380 F2d 981 Scruggs v. C Henderson

380 F.2d 981

Sam Reed SCRUGGS, Petitioner-Appellant,
v.
C. Murray HENDERSON, Warden, Tennessee State Penitentiary,
Respondent-Appellee.

No. 17757.

United States Court of Appeals Sixth Circuit.

July 31, 1967.

Sam Reed Scruggs, in pro. per.

David W. McMackin, Asst. Atty. Gen., State of Tenn., Nashville, Tenn., on the brief, George F. McCanless, atty. Gen., State of Tenn., of counsel, for appellee.

Before PHILLIPS, EDWARDS and COMBS, Circuit Judges.

PER CURIAM.

view counter
1

This is an appeal by a prisoner, who now is incarcerated in the Tennessee State Penitentiary, from an adverse decision rendered against him in the district court.

2

Appellant was convicted in the criminal court of Davidson County, Tennessee, in 1953 under three indictments charging highway robbery and received a total sentence of from twenty to thirty-four years. In September 1962 these sentences were commuted to ten to twenty-four years and appellant was paroled on October 9, 1962.

3

While on parole in 1963, appellant was convicted in the criminal court of Davidson County on eleven charges of burglary and received a total sentence of not less than six nor more than thirteen years. The State trial court ordered these sentences to begin on the date of appellant's delivery to the keeper of the prison.

4

T.C.A. 40-3620 provides that a parolee who is convicted of a felony while on parole must serve the remainder of the sentence from which he was paroled, or such part of that sentence as the Board of Pardons and Paroles may determine, before he commences serving the sentence affixed while on parole. Pursuant to this statute, appellant is now serving the remainder of his 1953 sentences.

5

Appellant filed a 'Petition for Declaratory Judgment' in the district court, challenging the constitutionality of T.C.A. 40-3620 on the ground that this statute is invalid as violative of the doctrine of separation of powers. District Judge William E. Miller treated the petition as an application for habeas corpus, correctly holding that the Declaratory Judgment Act, 28 U.S.C. 2201, cannot be used as a substitute for habeas corpus. Olney v. State of Ohio, 341 F.2d 913 (C.A.6); Forsythe v. State of Ohio, 333 F.2d 678 (C.A.6).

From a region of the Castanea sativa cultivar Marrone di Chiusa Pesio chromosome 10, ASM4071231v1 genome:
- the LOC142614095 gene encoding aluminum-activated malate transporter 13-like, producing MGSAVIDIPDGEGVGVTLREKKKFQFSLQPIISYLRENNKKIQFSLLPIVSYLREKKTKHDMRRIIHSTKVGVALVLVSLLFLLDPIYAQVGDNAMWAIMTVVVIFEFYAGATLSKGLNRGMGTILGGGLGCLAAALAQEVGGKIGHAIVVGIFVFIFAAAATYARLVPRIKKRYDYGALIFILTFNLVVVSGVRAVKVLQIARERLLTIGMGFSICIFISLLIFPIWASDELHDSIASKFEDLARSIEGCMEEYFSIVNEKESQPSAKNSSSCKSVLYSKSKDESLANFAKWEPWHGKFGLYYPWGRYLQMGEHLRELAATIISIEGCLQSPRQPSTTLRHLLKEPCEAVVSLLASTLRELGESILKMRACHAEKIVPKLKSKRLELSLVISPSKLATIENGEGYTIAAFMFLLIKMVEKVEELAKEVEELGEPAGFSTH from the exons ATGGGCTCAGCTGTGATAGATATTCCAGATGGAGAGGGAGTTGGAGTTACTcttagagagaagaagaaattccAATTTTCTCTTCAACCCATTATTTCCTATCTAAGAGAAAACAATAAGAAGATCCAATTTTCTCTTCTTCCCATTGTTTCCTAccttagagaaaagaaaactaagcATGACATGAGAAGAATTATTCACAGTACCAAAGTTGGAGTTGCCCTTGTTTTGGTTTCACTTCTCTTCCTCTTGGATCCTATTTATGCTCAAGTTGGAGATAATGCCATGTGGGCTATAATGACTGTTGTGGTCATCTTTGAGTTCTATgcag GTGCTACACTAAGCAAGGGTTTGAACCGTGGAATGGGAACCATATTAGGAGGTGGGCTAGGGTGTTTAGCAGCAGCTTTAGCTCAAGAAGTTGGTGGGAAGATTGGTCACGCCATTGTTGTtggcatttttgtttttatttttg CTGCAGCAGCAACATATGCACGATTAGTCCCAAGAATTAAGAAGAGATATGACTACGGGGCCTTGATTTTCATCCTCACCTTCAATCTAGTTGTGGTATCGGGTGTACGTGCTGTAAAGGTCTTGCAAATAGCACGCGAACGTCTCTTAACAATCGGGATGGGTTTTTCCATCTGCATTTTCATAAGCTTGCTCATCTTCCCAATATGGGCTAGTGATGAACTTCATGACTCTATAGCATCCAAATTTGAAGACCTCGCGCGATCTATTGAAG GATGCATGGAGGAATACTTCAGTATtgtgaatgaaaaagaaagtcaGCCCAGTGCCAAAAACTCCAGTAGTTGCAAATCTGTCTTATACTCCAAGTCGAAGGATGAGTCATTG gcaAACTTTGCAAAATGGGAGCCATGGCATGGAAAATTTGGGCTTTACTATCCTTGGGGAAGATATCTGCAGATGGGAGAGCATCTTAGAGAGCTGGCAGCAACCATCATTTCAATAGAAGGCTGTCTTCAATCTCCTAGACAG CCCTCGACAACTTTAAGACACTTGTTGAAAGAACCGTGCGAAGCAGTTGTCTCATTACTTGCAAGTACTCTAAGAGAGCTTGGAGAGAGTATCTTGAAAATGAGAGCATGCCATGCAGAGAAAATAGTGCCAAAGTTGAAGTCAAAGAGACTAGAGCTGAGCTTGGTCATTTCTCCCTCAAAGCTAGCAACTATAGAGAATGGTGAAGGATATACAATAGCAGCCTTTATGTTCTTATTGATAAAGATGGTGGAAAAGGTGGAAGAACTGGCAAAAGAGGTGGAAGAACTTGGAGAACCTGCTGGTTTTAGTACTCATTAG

6

District Judge Miller denied the application for habeas corpus, saying:

7

'The trial court provided that the sentences would begin on the date of petitioner's delivery to the keeper of the prison. According to the provisions of Tenn.Code Ann. 40-3620, however, petitioner has been compelled to serve the remainder of the sentence from which he was paroled before commencing service on his new sentences. Petitioner now contends that this statute is unconstitutional because the function of determining when a sentence shall commence is judicial rather than legislative.

view counter
8

'Petitioner correctly notes that the Supreme Court of Tennessee has passed upon the question he is now raising. That Court, in (State ex rel.) Kimbrough v. Swafford, 191 Tenn. 588 (235 S.W.2d 589) (1951), held that in cases under the statute in question where it is provided by the trial court that the sentence is to begin upon delivery of the prisoner to the keeper of the prison the positive mandate of the statute is not changed by the recital of the trial court. Petitioner's position, then, is that the Supreme Court of Tennessee could not properly make the determination which it did in the Kimbrough case since such a determination violates the separation of powers doctrine. Petitioner, however, overlooks the fact that courts, in the exercise of their functions, must apply laws made by legislative authorities. Clearly, the State Supreme Court has ruled that the imposition of an invalid sentence contrary to the statute in question will automatically be corrected by substituting the statutory sentence for the invalid sentence. This being the extent of petitioner's allegations, it does not appear that any federal constitutional question is raised. In addition, petitioner states that he is not seeking immediate release but is only seeking the right to meet with his parole board two months before the time when he would first be eligible for parole if his contentions were upheld.

9

'For the reasons that no federal question is presented and that petitioner fails to present a sufficient issue the determination of which in his favor would result in his release, the Court is of the opinion that the said petition of Sam Reed Scruggs should be, and the same is hereby, denied.'

10

The judgment of the district court is affirmed.